We Get It: Calling Phones From Our Computers Will Be Damn Cheap
from the so-now-what? dept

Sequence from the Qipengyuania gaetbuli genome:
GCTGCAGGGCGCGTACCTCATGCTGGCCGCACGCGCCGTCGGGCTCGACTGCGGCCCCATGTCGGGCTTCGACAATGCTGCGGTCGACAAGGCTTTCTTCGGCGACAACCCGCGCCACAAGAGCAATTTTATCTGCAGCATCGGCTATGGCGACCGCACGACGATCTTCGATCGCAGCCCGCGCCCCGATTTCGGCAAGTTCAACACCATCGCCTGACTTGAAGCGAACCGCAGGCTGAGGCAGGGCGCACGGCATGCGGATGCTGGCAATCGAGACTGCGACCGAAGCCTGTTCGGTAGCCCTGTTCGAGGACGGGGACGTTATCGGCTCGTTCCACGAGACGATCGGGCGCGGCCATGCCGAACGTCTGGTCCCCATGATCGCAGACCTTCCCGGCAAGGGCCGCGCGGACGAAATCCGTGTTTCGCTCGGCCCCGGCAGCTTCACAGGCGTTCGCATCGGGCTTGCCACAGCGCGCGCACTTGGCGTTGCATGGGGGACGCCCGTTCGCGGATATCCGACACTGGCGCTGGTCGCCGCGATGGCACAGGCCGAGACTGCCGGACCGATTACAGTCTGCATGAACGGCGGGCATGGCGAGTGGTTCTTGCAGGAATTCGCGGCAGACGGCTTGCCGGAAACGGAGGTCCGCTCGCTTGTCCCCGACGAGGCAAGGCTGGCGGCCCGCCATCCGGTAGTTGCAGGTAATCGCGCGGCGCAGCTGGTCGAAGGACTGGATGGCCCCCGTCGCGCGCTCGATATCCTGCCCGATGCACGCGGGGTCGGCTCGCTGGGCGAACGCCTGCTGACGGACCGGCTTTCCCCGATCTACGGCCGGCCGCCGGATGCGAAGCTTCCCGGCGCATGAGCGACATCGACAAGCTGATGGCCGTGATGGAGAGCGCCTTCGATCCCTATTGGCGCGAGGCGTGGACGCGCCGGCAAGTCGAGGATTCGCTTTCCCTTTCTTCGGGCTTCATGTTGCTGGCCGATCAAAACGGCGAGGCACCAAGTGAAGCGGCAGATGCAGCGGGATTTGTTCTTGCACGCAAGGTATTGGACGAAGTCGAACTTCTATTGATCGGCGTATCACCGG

Last week the story spread pretty quickly that Yahoo was launching integrated PC-to-phone calls (and vice versa) through their instant messenger program. The official press release should be popping out of Santa Clara in a few hours, but to make the story more interesting, Microsoft has timed it to announce their own version, based on their Teleo acquisition and a deal with MCI. At first glance, the Microsoft announcement falls short in almost every way to Yahoo’s. Yahoo’s prices are going to be less than half of Microsoft’s (and Skype’s) and rather than working with just one provider (MCI), it appears Yahoo is leveraging relationships with a number of different telco providers, giving them more flexibility. Still, these are just the early positioning moves before the big battle which has yet to come. The real question is whether any of these providers can really make their VoIP offering into a true platform — opening up a real API to let others build voice into more applications, even (gasp!) competitors’ applications. From what we’ve seen so far, it appears the early focus is on using voice to drive more people in as a destination site — even when that makes very little sense. It’s not surprising, but it means there’s still a ways to go before we see some of the innovation that will eventually come out of all this. In the meantime, these two announcements, both of which everyone should have seen from about 50,000 miles away, should increase the head scratching over the amount of cash eBay threw at Skype. The battle over next generation voice offerings is just starting. It’s not about cheap calls, though the press will go through that phase. For people not calling internationally who have big flat rate plans or unlimited calling, “cheap calls” aren’t particularly appealing. The real battle is about how VoIP lets people do things they couldn’t do before — and we’re only scratching the surface of that. Update: Even the smaller players are using today as the day. Apparently the Gizmo Project/SIPphone is also announcing their PC-to-phone offering, which looks to match Yahoo’s pricing of one cent/minute. These price battles will obscure the real war for a while.